Contrary to the Love Conquers All message that festers Chris Nolan’s Interstellar, the message of Stanley Kubrick’s magnificent 2001: A Space Odyssey is rather more profound, albeit rather harder to define. Indeed, even after all these decades people are still arguing about it, and as I have re-watched it over the years I still find myself changing my mind about what the film means. Sometimes I think the Monolith is an Alien artifact and 2001 a story of aliens shaping our evolution- other times the Monolith is God and 2001 is a bold religious movie disguised as science fiction. The films very strength is the vagueness that some find so infuriating. One thing I am certain of however, we will never see a science fiction film ever so serious and ambitious ever again- something only further cemented by the recent release of Interstellar. Its not that Interstellar is particularly bad, its just films in general- the scope and ambition of films now falls far below what Kubrick was attempting back then.
Sobering thought though- discussing Interstellar with my friends at work who saw it with me, I compared the film with 2001 and was surprised that they hadn’t seen 2001 at all. Well, I dread to think what this generation would think of 2001‘s glacial pace and obscure plot- films over the decades have gotten faster and simpler, and 2001 is clearly the very antithesis of what the consensus of a ‘good’ film is these days, so I hesitated to recommend it. Would my work colleagues have even gotten past the Dawn of Man sequence? Likely not. Yet some of them clearly felt Interstellar was a great science fiction film. Hades in a handbasket.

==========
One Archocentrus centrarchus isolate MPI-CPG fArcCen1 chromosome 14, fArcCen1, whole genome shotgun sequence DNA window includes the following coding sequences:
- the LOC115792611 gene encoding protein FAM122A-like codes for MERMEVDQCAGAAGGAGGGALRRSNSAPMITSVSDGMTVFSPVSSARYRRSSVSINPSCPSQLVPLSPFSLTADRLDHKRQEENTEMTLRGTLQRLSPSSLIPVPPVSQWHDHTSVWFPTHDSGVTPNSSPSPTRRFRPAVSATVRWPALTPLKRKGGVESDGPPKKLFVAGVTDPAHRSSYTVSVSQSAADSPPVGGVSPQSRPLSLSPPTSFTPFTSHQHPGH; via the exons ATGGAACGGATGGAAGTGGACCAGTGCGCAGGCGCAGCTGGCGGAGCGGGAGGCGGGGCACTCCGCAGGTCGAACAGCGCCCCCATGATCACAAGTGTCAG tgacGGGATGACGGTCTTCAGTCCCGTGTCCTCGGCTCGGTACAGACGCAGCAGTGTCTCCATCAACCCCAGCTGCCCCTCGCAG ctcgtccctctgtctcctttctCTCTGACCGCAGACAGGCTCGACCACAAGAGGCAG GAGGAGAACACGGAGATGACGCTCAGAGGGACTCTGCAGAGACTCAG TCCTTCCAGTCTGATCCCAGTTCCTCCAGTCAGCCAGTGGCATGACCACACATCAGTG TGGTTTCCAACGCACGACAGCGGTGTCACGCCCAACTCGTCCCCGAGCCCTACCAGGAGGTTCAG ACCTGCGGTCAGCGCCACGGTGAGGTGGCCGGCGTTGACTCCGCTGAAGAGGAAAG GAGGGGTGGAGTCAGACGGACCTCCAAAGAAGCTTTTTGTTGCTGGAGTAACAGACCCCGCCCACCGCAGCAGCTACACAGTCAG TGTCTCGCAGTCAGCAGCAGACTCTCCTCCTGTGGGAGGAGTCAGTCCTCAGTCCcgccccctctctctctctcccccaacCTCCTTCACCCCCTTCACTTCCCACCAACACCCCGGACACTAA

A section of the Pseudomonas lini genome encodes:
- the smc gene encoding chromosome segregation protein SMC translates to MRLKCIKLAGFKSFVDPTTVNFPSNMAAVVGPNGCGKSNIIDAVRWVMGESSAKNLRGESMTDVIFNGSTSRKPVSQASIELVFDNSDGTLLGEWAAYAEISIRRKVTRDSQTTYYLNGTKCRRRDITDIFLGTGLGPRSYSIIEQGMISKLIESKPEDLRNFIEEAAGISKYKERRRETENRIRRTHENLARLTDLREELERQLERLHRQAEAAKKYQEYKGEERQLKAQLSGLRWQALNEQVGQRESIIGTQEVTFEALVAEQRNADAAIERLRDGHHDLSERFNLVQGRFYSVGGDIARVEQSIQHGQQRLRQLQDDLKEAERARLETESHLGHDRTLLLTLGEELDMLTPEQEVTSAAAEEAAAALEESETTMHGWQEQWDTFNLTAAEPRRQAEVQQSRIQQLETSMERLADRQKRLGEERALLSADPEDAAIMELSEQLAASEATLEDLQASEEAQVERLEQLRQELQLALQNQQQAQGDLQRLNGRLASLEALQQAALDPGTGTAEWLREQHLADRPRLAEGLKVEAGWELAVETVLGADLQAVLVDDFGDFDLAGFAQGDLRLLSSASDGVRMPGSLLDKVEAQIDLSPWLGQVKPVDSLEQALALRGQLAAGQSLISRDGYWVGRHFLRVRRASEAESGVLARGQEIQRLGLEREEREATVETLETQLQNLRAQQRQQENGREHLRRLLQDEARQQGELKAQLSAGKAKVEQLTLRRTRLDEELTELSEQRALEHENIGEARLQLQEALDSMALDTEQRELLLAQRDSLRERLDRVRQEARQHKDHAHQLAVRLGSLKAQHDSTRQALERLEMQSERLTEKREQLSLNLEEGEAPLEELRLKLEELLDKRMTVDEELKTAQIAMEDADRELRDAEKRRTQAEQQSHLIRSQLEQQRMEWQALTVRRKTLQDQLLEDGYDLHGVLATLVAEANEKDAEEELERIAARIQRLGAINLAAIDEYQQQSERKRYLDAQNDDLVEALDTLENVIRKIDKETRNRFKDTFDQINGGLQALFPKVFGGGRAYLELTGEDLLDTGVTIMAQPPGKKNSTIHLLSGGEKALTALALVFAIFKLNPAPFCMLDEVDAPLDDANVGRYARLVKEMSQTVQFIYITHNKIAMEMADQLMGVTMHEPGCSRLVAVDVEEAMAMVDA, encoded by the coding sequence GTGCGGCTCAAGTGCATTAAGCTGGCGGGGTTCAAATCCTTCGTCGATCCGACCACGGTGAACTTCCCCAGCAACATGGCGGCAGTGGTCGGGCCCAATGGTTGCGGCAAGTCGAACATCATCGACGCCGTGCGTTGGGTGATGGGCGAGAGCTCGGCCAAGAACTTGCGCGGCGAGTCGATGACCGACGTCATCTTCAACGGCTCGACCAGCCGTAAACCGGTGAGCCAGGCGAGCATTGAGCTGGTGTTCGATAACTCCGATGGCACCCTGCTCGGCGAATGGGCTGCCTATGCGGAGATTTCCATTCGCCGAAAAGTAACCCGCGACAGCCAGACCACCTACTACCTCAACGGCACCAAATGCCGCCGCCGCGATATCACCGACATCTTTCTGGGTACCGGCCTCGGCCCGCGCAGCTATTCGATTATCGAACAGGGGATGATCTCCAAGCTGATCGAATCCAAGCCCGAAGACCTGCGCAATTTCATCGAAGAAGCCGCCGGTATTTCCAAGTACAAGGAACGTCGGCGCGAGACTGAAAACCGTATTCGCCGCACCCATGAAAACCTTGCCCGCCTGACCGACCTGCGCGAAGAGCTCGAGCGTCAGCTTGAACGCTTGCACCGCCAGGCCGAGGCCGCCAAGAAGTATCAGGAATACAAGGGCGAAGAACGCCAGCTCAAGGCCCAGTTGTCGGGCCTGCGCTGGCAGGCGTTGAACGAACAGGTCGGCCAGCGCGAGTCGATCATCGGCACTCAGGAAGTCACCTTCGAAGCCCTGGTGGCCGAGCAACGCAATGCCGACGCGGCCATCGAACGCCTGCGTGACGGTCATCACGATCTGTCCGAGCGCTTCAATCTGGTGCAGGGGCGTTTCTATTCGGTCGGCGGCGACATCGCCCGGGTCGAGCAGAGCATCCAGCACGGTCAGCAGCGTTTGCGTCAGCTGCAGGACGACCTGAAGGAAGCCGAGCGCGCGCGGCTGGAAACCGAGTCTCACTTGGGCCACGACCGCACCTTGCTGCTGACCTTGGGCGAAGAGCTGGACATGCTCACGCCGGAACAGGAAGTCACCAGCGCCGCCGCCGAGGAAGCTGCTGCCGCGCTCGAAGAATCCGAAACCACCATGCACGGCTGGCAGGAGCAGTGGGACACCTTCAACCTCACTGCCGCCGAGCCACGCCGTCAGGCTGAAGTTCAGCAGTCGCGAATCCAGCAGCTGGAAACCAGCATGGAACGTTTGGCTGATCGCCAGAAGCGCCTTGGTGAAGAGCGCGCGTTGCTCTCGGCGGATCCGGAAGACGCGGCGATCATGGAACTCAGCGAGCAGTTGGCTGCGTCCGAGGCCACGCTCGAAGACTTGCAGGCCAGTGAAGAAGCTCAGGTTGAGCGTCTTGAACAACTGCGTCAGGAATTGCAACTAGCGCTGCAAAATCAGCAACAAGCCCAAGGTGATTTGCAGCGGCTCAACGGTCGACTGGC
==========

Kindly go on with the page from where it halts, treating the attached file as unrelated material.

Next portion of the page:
2001 of course is not a film for everyone and had its many detractors even when it was first released in 1968. I can’t imagine what the impact of the film was back then, what it must have been like back then seeing it for the first time. Nearest thing I can imagine is Star Wars in 1977 or Blade Runner in 1982. Maybe Gravity last year? Alas, these days its more about what a film shows (the technology used, cgi /3D/Imax etc.) than what a film says. 2001 had such a lot to say about our history, our future, the dehumanisation inherent in technology. 2001 was the first truly serious science fiction film with A-list credentials/production values- science fiction was generally the domain of the b-movie before then. I know there are exceptions to that but it was an attempt at real science rather than, say, Forbidden Planet‘s fantasy. 2001 remains the grandest vision of any science fiction film, almost fifty years after it release.
I first saw 2001 on the BBC over one Christmas- 1979 or possibly 1980, I can’t remember which- and I remember John Brosnan writing afterwards in Starburst magazine vehemently condemning the BBC’s treatment of the film’s original widescreen format. It didn’t get any better on home video, Brosnan no doubt later venting further wrath with the films’ treatment on VHS. Anybody else reading this own a copy of the film on VHS pictured here? It was back in the very earliest days of video sell-through. I don’t recall if it was a retailer exclusive in Woolworths, but that’s where I had my copy from- there were loads of old catalogue films (John Wayne films mostly) . It was,as usual for those days, a horrible pan and scan version with fuzzy colours (a travesty when you consider the work that went into the film, its framing and cinematography), but it was still a remarkable thing back then being able to own a personal copy of a film, particularly one like 2001. But yeah, it sure was ugly. A reminder of how spoiled we are now with the excellent version on Blu-ray we have now.